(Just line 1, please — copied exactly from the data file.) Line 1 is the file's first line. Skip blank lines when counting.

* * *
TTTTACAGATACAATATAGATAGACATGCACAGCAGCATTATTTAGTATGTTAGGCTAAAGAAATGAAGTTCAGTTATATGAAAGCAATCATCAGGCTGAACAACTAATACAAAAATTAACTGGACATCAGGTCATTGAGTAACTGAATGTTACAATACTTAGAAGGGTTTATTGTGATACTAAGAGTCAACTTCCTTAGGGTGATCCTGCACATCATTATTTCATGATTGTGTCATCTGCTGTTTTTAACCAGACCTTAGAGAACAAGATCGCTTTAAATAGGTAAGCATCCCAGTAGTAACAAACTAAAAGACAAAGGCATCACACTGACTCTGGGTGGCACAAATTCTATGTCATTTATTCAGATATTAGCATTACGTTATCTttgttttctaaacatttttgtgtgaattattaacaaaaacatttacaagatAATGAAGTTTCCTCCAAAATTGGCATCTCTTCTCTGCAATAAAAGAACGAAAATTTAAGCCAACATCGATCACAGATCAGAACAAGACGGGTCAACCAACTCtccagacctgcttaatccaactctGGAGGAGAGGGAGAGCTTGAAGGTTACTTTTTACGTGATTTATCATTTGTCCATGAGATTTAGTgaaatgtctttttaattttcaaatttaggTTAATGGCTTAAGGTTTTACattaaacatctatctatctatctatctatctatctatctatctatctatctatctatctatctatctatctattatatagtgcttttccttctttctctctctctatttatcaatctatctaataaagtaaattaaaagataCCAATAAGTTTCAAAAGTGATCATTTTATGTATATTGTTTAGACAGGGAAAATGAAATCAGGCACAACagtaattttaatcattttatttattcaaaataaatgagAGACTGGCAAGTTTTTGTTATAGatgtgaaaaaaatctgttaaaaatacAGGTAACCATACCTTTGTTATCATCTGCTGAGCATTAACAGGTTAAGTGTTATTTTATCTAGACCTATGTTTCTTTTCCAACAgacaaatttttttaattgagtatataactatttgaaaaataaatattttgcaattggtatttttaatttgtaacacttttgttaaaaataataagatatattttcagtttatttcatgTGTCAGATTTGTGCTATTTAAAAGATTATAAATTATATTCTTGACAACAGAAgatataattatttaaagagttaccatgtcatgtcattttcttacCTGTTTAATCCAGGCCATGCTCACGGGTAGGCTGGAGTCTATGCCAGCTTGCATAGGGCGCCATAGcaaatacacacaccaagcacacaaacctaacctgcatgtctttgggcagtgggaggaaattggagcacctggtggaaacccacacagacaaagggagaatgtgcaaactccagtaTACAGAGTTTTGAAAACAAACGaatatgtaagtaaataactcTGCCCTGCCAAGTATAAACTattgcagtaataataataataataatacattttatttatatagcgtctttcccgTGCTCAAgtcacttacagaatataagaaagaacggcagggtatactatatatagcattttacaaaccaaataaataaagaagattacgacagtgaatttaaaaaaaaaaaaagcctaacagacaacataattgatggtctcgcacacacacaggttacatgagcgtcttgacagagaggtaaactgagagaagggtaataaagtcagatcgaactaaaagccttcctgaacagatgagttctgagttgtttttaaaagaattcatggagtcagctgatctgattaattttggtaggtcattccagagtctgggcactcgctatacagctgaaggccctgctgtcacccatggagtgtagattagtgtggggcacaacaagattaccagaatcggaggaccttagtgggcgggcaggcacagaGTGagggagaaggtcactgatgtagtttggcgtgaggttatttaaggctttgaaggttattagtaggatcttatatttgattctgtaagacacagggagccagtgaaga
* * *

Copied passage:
TTTTACAGATACAATATAGATAGACATGCACAGCAGCATTATTTAGTATGTTAGGCTAAAGAAATGAAGTTCAGTTATATGAAAGCAATCATCAGGCTGAACAACTAATACAAAAATTAACTGGACATCAGGTCATTGAGTAACTGAATGTTACAATACTTAGAAGGGTTTATTGTGATACTAAGAGTCAACTTCCTTAGGGTGATCCTGCACATCATTATTTCATGATTGTGTCATCTGCTGTTTTTAACCAGACCTTAGAGAACAAGATCGCTTTAAATAGGTAAGCATCCCAGTAGTAACAAACTAAAAGACAAAGGCATCACACTGACTCTGGGTGGCACAAATTCTATGTCATTTATTCAGATATTAGCATTACGTTATCTttgttttctaaacatttttgtgtgaattattaacaaaaacatttacaagatAATGAAGTTTCCTCCAAAATTGGCATCTCTTCTCTGCAATAAAAGAACGAAAATTTAAGCCAACATCGATCACAGATCAGAACAAGACGGGTCAACCAACTCtccagacctgcttaatccaactctGGAGGAGAGGGAGAGCTTGAAGGTTACTTTTTACGTGATTTATCATTTGTCCATGAGATTTAGTgaaatgtctttttaattttcaaatttaggTTAATGGCTTAAGGTTTTACattaaacatctatctatctatctatctatctatctatctatctatctatctatctatctatctatctatctattatatagtgcttttccttctttctctctctctatttatcaatctatctaataaagtaaattaaaagataCCAATAAGTTTCAAAAGTGATCATTTTATGTATATTGTTTAGACAGGGAAAATGAAATCAGGCACAACagtaattttaatcattttatttattcaaaataaatgagAGACTGGCAAGTTTTTGTTATAGatgtgaaaaaaatctgttaaaaatacAGGTAACCATACCTTTGTTATCATCTGCTGAGCATTAACAGGTTAAGTGTTATTTTATCTAGACCTATGTTTCTTTTCCAACAgacaaatttttttaattgagtatataactatttgaaaaataaatattttgcaattggtatttttaatttgtaacacttttgttaaaaataataagatatattttcagtttatttcatgTGTCAGATTTGTGCTATTTAAAAGATTATAAATTATATTCTTGACAACAGAAgatataattatttaaagagttaccatgtcatgtcattttcttacCTGTTTAATCCAGGCCATGCTCACGGGTAGGCTGGAGTCTATGCCAGCTTGCATAGGGCGCCATAGcaaatacacacaccaagcacacaaacctaacctgcatgtctttgggcagtgggaggaaattggagcacctggtggaaacccacacagacaaagggagaatgtgcaaactccagtaTACAGAGTTTTGAAAACAAACGaatatgtaagtaaataactcTGCCCTGCCAAGTATAAACTattgcagtaataataataataataatacattttatttatatagcgtctttcccgTGCTCAAgtcacttacagaatataagaaagaacggcagggtatactatatatagcattttacaaaccaaataaataaagaagattacgacagtgaatttaaaaaaaaaaaaagcctaacagacaacataattgatggtctcgcacacacacaggttacatgagcgtcttgacagagaggtaaactgagagaagggtaataaagtcagatcgaactaaaagccttcctgaacagatgagttctgagttgtttttaaaagaattcatggagtcagctgatctgattaattttggtaggtcattccagagtctgggcactcgctatacagctgaaggccctgctgtcacccatggagtgtagattagtgtggggcacaacaagattaccagaatcggaggaccttagtgggcgggcaggcacagaGTGagggagaaggtcactgatgtagtttggcgtgaggttatttaaggctttgaaggttattagtaggatcttatatttgattctgtaagacacagggagccagtgaaga